Teenagers in the United States; sexual activity, contraceptive use, and childbearing, 2002
Published Date:December 2004
Corporate Authors:National Center for Health Statistics (U.S.), Division of Vital Statistics.
Pregnancy In Adolescence
Pregnancy In Adolescence/Statistics/United States
Reproductive Behavior/Statistics/United States
Sexual Behavior/Statistics/United States
Teenage Pregnancy/Statistics/United States
Teenagers/Sexual Behavior/Statistics/United States
Series:Vital and health statistics. no. 24 Series 23 Data from the national survey of family growth
DHHS publication ; no. (PHS) 2005-1976
Description:OBJECTIVE: This report presents national estimates of sexual activity, contraceptive use, and births among males and females 15-19 years of age in the United States in 2002 from the National Survey of Family Growth (NSFG). Data are also presented from the 1988 and 1995 NSFGs, and from the 1988 and 1995 National Survey of Adolescent Males (NSAM).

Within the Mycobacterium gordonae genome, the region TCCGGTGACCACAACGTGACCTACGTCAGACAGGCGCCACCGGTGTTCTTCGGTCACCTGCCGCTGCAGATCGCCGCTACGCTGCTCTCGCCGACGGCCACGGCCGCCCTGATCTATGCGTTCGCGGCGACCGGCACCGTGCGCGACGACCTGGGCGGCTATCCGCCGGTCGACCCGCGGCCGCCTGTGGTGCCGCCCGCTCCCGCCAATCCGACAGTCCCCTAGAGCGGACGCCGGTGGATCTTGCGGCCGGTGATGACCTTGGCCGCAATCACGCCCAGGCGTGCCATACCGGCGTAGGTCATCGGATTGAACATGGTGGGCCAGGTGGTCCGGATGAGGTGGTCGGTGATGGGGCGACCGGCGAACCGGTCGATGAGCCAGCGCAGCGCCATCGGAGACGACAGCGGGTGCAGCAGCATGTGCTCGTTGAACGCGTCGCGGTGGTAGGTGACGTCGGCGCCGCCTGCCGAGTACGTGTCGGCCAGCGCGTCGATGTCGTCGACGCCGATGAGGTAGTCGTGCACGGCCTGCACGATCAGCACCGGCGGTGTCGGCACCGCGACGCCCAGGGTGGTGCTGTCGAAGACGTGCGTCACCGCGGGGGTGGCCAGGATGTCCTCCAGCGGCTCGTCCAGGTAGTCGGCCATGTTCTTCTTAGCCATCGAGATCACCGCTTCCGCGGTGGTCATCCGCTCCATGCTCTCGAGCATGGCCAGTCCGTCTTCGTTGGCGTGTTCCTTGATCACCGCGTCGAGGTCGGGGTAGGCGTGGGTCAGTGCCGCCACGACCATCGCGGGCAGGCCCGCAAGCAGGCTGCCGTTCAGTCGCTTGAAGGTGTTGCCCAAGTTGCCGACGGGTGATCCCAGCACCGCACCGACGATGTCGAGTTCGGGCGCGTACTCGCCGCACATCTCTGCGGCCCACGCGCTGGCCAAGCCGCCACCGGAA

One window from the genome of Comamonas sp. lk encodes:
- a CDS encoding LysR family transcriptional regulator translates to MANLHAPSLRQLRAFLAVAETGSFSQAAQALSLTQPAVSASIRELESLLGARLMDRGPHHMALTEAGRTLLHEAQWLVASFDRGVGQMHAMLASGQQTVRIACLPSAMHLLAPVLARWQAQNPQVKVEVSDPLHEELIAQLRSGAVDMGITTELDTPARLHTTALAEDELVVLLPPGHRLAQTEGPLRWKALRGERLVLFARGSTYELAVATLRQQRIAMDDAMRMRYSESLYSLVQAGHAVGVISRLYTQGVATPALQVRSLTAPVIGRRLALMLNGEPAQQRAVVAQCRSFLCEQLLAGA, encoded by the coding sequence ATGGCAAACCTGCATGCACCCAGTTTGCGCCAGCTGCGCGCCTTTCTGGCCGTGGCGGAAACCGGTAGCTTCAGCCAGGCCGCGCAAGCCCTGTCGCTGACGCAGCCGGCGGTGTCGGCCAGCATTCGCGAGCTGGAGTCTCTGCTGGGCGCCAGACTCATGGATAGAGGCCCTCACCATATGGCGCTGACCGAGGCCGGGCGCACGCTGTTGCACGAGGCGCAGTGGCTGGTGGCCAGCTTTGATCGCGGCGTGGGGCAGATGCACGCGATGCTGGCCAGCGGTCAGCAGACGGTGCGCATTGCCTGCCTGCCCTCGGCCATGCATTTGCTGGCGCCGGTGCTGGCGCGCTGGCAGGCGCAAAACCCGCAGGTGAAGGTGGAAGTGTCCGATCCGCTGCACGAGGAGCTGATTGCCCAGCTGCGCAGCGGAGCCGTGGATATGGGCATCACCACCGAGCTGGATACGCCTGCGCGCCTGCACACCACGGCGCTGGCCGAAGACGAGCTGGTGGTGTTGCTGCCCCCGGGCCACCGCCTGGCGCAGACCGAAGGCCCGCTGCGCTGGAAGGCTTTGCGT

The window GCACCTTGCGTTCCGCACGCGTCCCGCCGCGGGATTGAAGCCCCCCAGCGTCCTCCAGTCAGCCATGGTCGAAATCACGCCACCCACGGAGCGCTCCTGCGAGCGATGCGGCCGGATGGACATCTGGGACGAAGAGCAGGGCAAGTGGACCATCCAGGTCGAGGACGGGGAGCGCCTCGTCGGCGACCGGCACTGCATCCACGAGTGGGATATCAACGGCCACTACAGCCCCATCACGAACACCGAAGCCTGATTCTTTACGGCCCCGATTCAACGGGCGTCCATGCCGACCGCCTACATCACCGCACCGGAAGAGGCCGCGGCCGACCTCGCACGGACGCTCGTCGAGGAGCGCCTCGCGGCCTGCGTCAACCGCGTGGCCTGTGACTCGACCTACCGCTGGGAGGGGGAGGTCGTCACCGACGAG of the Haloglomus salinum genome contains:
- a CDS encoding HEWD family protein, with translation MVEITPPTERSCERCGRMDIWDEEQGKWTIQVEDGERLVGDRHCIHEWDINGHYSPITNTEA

METHODS: Descriptive tables of numbers and percents are presented and interpreted. Data were collected through in-person interviews of the civilian noninstitutionalized population in the United States. Interviews were conducted with 7,643 females, 1,150 of whom were teenagers, and 4,928 males, 1,121 of whom were teenagers.
RESULTS: In 2002, about 47 percent of female teenagers (4.6 million), and about 46 percent of male teenagers (4.7 million) had had sexual intercourse at least once. For never-married males, there was a significant decline from 55 percent in 1995 to 46 percent in 2002. Among never-married females, for those aged 15-17 there was a significant decline in the percent sexually experienced, and for those aged 18-19 there was no significant change. Teenagers showed increases in the use of contraceptives. About 3 out of 4 teens used a method of contraception at their first intercourse. About 91 percent of males and 83 percent of females used a method at their last (most recent) sex. Hispanic teens are most likely to have a birth before age 20 and non-Hispanic whites are least likely, with non-Hispanic black teens in the middle.
CONCLUSION: This report documents findings that may be helpful in understanding trends in teen birth and pregnancy, and STD rates.
Supporting Files:No Additional Files
You May Also Like: